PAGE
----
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Traction

Author: Gino Wickman
Publication Year: 2010

This is by far one of the most important books for entrepreneurs and business owners. The book promises to help “leaders run better businesses, get better control, have better life balance, and gain more traction” with a functional, cohesive team.

It’s based on human nature; how people really operate. Wickman has been refining this system in the real world for over 20 years with over 400 clients.

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The Third Wave

Author: Steve Case
Publication Year: 2016

If you don’t know Steve, you’ve probably heard of him. He’s had a remarkably entrepreneurial journey starting with co-founding AOL in the 1980s. While AOL has now been absorbed into Verizon (after having been bought, spun out, and bought again) at its peak around 2000 nearly half of all Internet users in the US accessed the internet via AOL and everyone over the age of 40 knows how to say “You have mail.” Steve Case, serial entrepreneur and legendary co-founder of America OnLine (AOL), in his spiritual successor to The Third Wave by Alvin Toffler, explains how we’re entering a new digital frontier; the Third Wave of the internet.

The First Wave, was that of laying foundations in technology; AOL, Apple, Microsoft and other companies connecting consumers to the internet. In the Second Wave, Google and Facebook were built on top, creating untapped social and search experiences.

The Third Wave will be a period in which we see a renaissance in entrepreneurship which will upend industries and revolutionise real world sectors; education, energy, transport, food and healthcare.

Case encapsulates the beauty of entrepreneurship by being reminded of a famous newspaper ad Ernest Shackleton placed before his 1914 attempt to explore Antartica. This is one of the most effective and insightful books for entrepreneurs.

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The Art of the Start

Author: Guy Kawasaki
Publication Year: 2004

The focus is on tech entrepreneurs. While much of the advice is applicable to other industries, the book will hit the bulls-eye specifically with those starting technology businesses.

Another thing about this book: parts of it contain advice for those seeking funding from angel and VC investors. Since that covers a tiny percentage of the entrepreneurial population, it’s really targeted toward a narrow niche.

However, even if you choose never to seek investment funding, you should read this book. Why? Because investors ask hard questions. The kind of thinking you need to do to satisfy investors, is actually the kind of rigorous thinking more entrepreneurs should do for themselves. I mean, why fool yourself about the market potential for your startup, or about whether you’ve even thought through expense projections? This one should be in your list of the books for entrepreneurs.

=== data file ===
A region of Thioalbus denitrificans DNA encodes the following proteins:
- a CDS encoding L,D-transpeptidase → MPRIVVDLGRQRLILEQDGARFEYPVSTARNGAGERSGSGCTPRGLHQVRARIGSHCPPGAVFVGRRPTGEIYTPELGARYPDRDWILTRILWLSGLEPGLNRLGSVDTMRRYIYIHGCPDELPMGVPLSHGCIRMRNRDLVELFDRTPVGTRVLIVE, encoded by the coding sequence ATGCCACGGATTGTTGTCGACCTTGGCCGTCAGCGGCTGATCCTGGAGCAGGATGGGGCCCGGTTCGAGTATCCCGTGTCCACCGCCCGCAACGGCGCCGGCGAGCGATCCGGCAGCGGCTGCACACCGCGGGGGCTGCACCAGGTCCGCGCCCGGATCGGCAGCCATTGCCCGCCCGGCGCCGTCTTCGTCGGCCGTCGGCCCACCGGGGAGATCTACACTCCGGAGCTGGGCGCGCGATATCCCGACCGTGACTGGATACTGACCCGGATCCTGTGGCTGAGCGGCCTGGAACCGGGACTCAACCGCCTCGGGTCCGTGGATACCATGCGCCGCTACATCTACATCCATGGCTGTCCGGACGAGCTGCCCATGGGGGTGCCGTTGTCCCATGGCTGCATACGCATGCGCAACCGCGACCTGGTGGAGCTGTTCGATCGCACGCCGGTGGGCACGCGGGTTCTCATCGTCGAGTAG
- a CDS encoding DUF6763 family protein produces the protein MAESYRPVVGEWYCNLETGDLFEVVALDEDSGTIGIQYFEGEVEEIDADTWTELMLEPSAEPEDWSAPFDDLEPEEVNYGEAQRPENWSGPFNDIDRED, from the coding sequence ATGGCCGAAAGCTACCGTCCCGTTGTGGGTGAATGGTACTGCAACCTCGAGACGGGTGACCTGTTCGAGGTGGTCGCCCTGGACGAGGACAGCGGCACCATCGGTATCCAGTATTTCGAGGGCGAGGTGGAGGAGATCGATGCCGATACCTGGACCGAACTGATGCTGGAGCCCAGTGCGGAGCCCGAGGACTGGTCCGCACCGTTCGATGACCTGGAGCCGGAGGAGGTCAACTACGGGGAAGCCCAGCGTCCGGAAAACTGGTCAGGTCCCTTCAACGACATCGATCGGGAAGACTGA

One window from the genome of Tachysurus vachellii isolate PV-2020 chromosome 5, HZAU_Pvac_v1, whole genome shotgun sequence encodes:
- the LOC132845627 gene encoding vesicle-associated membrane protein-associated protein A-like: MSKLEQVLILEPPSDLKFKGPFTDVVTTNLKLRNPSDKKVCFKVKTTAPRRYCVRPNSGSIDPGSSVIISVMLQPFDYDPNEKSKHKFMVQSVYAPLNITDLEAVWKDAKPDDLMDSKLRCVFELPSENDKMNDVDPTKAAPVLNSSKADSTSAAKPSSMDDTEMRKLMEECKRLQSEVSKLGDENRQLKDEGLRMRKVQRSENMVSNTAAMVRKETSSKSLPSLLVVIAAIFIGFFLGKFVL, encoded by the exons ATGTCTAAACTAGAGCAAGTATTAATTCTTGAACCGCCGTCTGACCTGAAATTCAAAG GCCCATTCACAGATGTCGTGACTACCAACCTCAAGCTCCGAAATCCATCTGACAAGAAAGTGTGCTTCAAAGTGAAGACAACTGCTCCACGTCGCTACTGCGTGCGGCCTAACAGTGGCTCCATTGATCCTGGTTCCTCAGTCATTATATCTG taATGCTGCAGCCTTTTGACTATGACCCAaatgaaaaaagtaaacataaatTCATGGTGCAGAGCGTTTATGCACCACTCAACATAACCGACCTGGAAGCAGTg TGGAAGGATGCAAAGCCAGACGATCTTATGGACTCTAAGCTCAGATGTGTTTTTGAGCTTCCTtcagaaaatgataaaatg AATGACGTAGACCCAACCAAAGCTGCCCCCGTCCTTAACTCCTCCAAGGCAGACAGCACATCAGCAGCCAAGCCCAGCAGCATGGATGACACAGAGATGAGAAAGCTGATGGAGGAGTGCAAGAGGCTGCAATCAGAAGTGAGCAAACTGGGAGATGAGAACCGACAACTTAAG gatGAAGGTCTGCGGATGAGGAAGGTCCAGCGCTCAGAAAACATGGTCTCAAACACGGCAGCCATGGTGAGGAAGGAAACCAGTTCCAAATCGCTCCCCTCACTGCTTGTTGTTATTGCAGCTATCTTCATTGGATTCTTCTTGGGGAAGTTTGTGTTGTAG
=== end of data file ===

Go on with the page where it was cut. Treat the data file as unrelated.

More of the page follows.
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The Hard Thing About Hard Things

Author: Ben Horowitz
Publication Year: 2014

Ben Horowitz joined Netscape in the very early days and proceeded to ride the internet wave all the way up, all the way down, and everywhere in between over the course of his career. In this memoir/business advice book, he recounts choice moments from his extensive career and shares information he found important along the way.

Ben Horowitz doesn’t feed you feel-good things which is abundant in business/leadership books. He’s not a consultant/trainer selling his leadership knowledge. He was the founder & CEO of a company that was close to bankruptcy multiple times, which he ultimately sold for over a billion dollars.

How do you demote a friend? How do you lay off great people because money is scarce without making all the other employees run? and how do you promote and give raises in a way that inspires people rather than motivates politics? What do you do with a genius expert who is a bad employee? Etc.

He doesn’t sugar-coat the fact that you’ll probably have incomplete information, may lack competency and feel terrified while making difficult and important decisions. But you still have to make them. There are no easy answers – that’s the hard thing about hard things. But Horowitz offers the best he can – his own experience, things to consider, some techniques and their consequences.

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Venture Deals

Author: Brad Feld, Jason Mendelson
Publication Year: 2011

If you are a first-time entrepreneur, this book might help you skip rookie mistakes!

Venture Deals is one of the must-read for books for entrepreneurs thinking about starting, or currently running, a venture-backed company.

The author does a great job of sharing different perspectives so that you know what to expect in any situation. Nothing beats experience, but this book will definitely put you in a better position when dealing with investors, lawyers, boards, etc. You will be able to make better decisions thanks to this book. This is one of the must-read books for entrepreneurs or anyone wants to startup new business.

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The Power of Habit

Author: Charles Duhigg
Publication Year: 2012

The Power of Habit: Why We Do What We Do in Life and Business is a book by Charles Duhigg, a New York Times reporter, published in 2012 by Random House. The Habit loop is a neurological pattern that governs any habit. It consists of three elements: a cue, a routine, and a reward. Understanding these components can help in understanding how to change bad habits or form good ones. The habit loop is always started with a cue, a trigger that transfers the brain into a mode that automatically determines which habit to use. The heart of the habit is a mental, emotional, or physical routine.